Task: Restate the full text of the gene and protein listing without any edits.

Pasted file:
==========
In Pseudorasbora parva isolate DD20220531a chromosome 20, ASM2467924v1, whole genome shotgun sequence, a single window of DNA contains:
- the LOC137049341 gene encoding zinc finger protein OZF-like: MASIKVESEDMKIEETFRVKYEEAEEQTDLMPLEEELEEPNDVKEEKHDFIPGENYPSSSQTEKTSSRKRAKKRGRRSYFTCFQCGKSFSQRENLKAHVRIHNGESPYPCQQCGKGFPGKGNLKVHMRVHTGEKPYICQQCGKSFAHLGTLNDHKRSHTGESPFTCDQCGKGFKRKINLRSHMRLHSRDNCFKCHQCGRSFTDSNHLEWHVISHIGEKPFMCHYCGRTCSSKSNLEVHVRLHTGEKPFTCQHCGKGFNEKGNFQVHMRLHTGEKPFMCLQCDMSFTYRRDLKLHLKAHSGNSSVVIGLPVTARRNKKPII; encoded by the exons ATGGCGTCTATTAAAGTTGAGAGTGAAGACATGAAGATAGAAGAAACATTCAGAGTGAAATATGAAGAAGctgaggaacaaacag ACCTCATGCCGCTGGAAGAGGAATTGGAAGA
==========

In Pseudorasbora parva isolate DD20220531a chromosome 20, ASM2467924v1, whole genome shotgun sequence, a single window of DNA contains:
- the LOC137049341 gene encoding zinc finger protein OZF-like: MASIKVESEDMKIEETFRVKYEEAEEQTDLMPLEEELEEPNDVKEEKHDFIPGENYPSSSQTEKTSSRKRAKKRGRRSYFTCFQCGKSFSQRENLKAHVRIHNGESPYPCQQCGKGFPGKGNLKVHMRVHTGEKPYICQQCGKSFAHLGTLNDHKRSHTGESPFTCDQCGKGFKRKINLRSHMRLHSRDNCFKCHQCGRSFTDSNHLEWHVISHIGEKPFMCHYCGRTCSSKSNLEVHVRLHTGEKPFTCQHCGKGFNEKGNFQVHMRLHTGEKPFMCLQCDMSFTYRRDLKLHLKAHSGNSSVVIGLPVTARRNKKPII; encoded by the exons ATGGCGTCTATTAAAGTTGAGAGTGAAGACATGAAGATAGAAGAAACATTCAGAGTGAAATATGAAGAAGctgaggaacaaacag ACCTCATGCCGCTGGAAGAGGAATTGGAAGA